Dr Elena Martellozzo, Associate Professor and Criminologist at MDX, presents some of the key issues that were raised during the UKCIS webinar by high-level experts from research, policy and practice.
The risk to children of online sexual abuse, alongside other forms of online harm, is likely to have increased as a result of isolation measures, with children being educated and spending more time online.
Whilst we do not know the true impact of COVID-19, and the harm inflicted to children by offenders during lockdown, it is recognised that it’s an increasing problem and, as a result, needs to be addressed.
The online event was organised by the UK Council for Internet Safety Evidence Group (UKCIS) and supported by the Marie Collins Foundation, the Centre for Abuse and Trauma Studies (CATS) from Middlesex University and the University of East London’s Institute for Connected Communities (ICC) and the Department for Digital, Culture, Media and Sport (DCMS).
It’s important to acknowledge that there are enormous benefits for children from being online. In fact, it is only through acknowledging those benefits that “we can better understand the potential for harm to children and seek to mitigate risk through robust research and through safeguarding policy and practice,” said Professor Julia Davidson OBE, Director of the ICC at the University of East London.
Supporting this ethos, Dr Jeffrey DeMarco, Senior Fellow with the Centre for Abuse and Trauma Studies (CATS) and a Research Director at NatCen Social Research, said that “understanding offending, victimisation and the impact of child sexual exploitation and abuse on wider society is important in forging the best preventative measures moving forward.”
What’s being done to prevent this?
A number of vital changes are taking place in the digital environment to protect children and young people. Early this year the UN Committee on the Rights of the Child has adopted General Comment 25, which now extends children rights to the digital environment.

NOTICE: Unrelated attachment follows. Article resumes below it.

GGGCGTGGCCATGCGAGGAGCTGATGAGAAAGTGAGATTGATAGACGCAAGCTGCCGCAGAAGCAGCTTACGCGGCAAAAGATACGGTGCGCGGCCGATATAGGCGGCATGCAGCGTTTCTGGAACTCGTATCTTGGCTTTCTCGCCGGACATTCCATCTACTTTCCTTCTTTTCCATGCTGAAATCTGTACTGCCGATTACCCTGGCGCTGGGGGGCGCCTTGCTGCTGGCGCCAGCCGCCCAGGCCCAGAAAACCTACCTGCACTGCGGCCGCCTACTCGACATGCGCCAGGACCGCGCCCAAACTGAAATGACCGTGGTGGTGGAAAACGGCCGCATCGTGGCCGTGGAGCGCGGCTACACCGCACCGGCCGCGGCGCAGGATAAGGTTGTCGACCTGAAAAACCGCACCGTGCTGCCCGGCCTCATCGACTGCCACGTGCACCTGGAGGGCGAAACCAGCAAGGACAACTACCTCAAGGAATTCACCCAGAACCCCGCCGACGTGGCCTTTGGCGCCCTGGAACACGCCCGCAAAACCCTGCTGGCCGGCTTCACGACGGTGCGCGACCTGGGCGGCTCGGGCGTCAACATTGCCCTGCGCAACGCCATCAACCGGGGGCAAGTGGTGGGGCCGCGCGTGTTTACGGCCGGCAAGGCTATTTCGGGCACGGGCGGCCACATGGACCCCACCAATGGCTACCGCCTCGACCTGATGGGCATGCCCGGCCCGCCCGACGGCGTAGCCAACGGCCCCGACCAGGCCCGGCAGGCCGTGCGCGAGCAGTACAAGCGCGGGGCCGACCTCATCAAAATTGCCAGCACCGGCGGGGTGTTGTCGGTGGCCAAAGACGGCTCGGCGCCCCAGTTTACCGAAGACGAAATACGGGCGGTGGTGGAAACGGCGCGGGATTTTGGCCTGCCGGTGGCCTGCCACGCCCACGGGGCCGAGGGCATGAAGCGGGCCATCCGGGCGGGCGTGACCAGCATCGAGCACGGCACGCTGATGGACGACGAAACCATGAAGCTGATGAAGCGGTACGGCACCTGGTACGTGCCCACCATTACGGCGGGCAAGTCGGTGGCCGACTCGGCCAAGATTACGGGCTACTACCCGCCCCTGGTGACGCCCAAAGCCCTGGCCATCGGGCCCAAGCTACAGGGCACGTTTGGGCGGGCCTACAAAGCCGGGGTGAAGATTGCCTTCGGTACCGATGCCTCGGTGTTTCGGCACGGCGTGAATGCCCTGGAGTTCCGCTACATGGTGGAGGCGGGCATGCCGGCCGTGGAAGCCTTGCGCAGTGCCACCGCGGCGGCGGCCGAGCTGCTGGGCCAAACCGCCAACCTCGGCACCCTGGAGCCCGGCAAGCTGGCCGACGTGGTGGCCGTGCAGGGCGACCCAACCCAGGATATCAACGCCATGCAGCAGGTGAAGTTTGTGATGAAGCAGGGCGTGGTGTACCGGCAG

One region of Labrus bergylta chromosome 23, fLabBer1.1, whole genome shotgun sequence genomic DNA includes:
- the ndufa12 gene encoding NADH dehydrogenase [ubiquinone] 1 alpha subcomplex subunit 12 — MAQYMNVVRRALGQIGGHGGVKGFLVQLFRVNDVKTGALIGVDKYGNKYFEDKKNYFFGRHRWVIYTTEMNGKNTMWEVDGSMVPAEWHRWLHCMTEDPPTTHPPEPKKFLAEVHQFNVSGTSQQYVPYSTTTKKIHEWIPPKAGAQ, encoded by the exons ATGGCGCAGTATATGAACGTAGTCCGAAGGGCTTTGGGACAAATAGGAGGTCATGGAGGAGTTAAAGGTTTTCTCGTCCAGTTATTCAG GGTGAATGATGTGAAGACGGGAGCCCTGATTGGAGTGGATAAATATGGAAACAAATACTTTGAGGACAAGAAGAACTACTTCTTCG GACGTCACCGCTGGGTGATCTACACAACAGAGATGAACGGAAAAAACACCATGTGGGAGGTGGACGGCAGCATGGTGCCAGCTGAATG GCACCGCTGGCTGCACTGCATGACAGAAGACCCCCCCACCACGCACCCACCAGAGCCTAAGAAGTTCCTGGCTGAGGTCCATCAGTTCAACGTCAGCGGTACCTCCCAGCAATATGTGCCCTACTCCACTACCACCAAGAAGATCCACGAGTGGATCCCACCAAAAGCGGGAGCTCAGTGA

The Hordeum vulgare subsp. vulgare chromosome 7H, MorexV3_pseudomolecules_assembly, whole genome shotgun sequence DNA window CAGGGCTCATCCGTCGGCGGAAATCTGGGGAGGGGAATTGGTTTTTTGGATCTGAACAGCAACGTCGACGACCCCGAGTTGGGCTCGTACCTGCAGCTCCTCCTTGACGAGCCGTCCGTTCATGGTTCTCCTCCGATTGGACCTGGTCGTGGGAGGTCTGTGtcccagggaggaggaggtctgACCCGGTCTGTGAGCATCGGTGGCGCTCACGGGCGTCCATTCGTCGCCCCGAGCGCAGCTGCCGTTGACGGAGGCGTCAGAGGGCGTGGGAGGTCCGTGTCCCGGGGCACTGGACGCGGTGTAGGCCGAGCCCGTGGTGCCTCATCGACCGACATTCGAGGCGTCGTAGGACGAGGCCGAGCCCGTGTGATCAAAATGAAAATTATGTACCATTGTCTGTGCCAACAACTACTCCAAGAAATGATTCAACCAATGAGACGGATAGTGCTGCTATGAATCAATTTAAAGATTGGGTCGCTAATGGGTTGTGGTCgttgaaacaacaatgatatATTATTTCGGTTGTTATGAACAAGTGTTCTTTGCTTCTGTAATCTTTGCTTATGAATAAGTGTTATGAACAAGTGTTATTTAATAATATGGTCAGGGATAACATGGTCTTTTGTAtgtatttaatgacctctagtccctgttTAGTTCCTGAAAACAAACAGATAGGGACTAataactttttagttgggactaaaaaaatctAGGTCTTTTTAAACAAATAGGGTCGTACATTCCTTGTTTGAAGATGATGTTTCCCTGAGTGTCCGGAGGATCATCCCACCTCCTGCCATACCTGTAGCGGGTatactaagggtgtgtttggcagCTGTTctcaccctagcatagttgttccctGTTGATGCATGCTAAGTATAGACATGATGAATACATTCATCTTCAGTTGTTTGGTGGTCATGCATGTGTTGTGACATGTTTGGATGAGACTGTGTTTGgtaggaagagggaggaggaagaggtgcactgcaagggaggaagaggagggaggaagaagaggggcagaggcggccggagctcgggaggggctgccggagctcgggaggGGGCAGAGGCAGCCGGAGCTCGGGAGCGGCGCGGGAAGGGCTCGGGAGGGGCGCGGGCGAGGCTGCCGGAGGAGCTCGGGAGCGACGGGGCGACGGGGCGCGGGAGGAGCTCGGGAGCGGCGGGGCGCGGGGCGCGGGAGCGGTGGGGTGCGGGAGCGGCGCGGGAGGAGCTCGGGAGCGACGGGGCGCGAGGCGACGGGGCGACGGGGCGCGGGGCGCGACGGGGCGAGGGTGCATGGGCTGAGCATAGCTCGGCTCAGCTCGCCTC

Furthermore, in the UK, the Online Harms Legislation is due to be passed imminently, which places responsibility on companies for their users’ safety online, especially children and other vulnerable groups. This is the opportunity for companies and cyber safety technologies to step in and provide protection to its users.
In January 2021, the Home Secretary published the Child Sexual Abuse Strategy, which sets out the government’s vision for preventing, tackling and responding to child sexual abuse in all its forms, whether it’s committed in person or online, in families or communities, in the UK or overseas.
The aims of the strategy were set out clearly at the webinar by Victoria Jepson, Head of Strategy, International and Knowledge in the tackling exploitation and abuse unit at the home office. Jepson claimed: “We have also made commitments around providing victims and survivors, with the support needed to rebuild their lives.”
Clearly a lot of work is taking place in this area, not only to support victims and survivors but also to prevent young people from further victimisation.
Has online abuse become the norm for digital children?
Dr Jo Bryce, Senior Lecturer at the School of Psychology, University of Central Lancashire, presented some of the findings from De-Shame, a project co-financed by the European Union. Bryce argued that whilst the internet plays an essential role in their lives, for many young people, online sexual harassment, unfortunately, is embedded in their digital lives and to some extent normalised and too often not reported to an adult.
Projects such as De-Shame are vital bringing voices of children to the surface. As Tink Palmer, CEO of the Marie Collins Foundation pointed out: “It is difficult for children to report what has happened to them.” There is evidence to suggest that often children fear the consequences of reporting such as being prohibited by their parents to access their devices and being online.